Not until the end of the war was there universal emancipation.

In June 1865 federal troops under the command of Major General Gordon Granger arrived in Galveston, Texas to restore federal control to the formerly rebellious state. General Granger's third General Order issued on this date, enforced the Emancipation proclamation and ordered that all remaining slaves in Texas be immediately freed.

General Granger

On January 1, 1980, Juneteenth became an official Texas state holiday through the efforts of Al Edwards, an African American state legislator. The successful passage of this bill marked Juneteenth as the first emancipation celebration granted official state recognition. Edwards has since actively sought to spread the observance of Juneteenth all across America.


Friday, June 18, 2010

taking Friday off

I am joyously in full grandpa mode for the next several days.

Tomorrow, I promise to return in fine fettle, but today is hot and humid, and I have a house load of friends and family, and the pool beckons.

In preparation for our weekend guests, I spent a bit of time cleaning the pool house. I had finished the right side when I broke for lunch. When I returned 30 minutes later I was greeted with this nest on the window sill. By dinner an egg was on deposit. There's always something.

Enjoy your weekend, but stop in tomorrow.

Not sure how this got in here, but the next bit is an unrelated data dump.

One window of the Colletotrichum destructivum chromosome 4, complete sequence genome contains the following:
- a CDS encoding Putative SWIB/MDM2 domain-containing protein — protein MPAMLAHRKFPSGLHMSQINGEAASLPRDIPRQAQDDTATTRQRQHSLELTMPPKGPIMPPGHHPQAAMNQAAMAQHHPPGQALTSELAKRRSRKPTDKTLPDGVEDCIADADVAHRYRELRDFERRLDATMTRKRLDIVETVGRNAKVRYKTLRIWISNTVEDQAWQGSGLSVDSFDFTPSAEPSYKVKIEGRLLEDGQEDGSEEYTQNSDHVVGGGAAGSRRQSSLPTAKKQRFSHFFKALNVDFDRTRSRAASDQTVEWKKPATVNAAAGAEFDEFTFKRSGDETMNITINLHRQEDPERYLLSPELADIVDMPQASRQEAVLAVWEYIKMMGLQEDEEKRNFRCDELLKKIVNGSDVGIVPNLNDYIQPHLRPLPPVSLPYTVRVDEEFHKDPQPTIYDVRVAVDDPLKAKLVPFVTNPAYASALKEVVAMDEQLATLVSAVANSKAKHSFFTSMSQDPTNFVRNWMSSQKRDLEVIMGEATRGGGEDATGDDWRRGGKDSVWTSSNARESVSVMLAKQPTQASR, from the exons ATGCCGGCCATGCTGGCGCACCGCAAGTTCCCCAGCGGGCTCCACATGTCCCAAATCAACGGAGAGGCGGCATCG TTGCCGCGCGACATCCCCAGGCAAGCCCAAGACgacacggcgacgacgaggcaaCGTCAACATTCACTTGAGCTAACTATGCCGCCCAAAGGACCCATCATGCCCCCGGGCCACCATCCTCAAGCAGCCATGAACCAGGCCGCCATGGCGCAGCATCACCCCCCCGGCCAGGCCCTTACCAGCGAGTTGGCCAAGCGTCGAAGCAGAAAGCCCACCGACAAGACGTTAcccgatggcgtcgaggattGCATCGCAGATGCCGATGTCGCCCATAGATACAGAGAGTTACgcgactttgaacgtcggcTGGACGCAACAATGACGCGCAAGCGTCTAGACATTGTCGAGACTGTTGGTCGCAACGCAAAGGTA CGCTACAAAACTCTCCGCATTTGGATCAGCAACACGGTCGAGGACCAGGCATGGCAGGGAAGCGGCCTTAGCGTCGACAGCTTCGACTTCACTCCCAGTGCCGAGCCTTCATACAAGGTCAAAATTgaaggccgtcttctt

Thursday, June 17, 2010

The Man in White

Atop my stack of summer reading was Mark Twain, Man in White by Michael Shelden.

Whatever I know of Samuel Clemons biography is deeply skewed by a lifetime of watching portrayals by Hal Holbrook, and living within easy driving distance of his boyhood home in Hannibal. In a word or two I know practically nothing.

My mental image is of a professional lecturer, comic and wordsmith who always wore a white. Didn't happen that way.

The white suit began several years after his beloved wife died, he was 71 years old. Tired of mourning, sick of reminders of the death of his wife and son and daughter, Clemons wished to live the rest of his life to the fullest. His high Victorian daughter Clara was aghast.

He kicked off his white suit in December 1906 at a hearing of Joint Congressional Committee on Patents, where it received extensive news coverage. The hearing involved extending the life of an author;s copyright protection. In his later years he still had to earn a living to support his household as well as 2 daughters,spoiled Clara & Jean who suffered from epilepsy, and the copyrights of his earliest works were nearing expiration.

Much like Tom Wolff Jr's white suits many years later, Twain's was a thumb in the eye to convention.

I loved this book. In 3 years Twain covered a lot of ground, fought a lot of battles, was cheated and fought back. Mostly, “he wanted to go out in the grand fashion of a man who had made a deep impression on the world, and who was convinced that nothing about him – including the manner of his passing – would be forgotten. (NYT, 3/22/2010)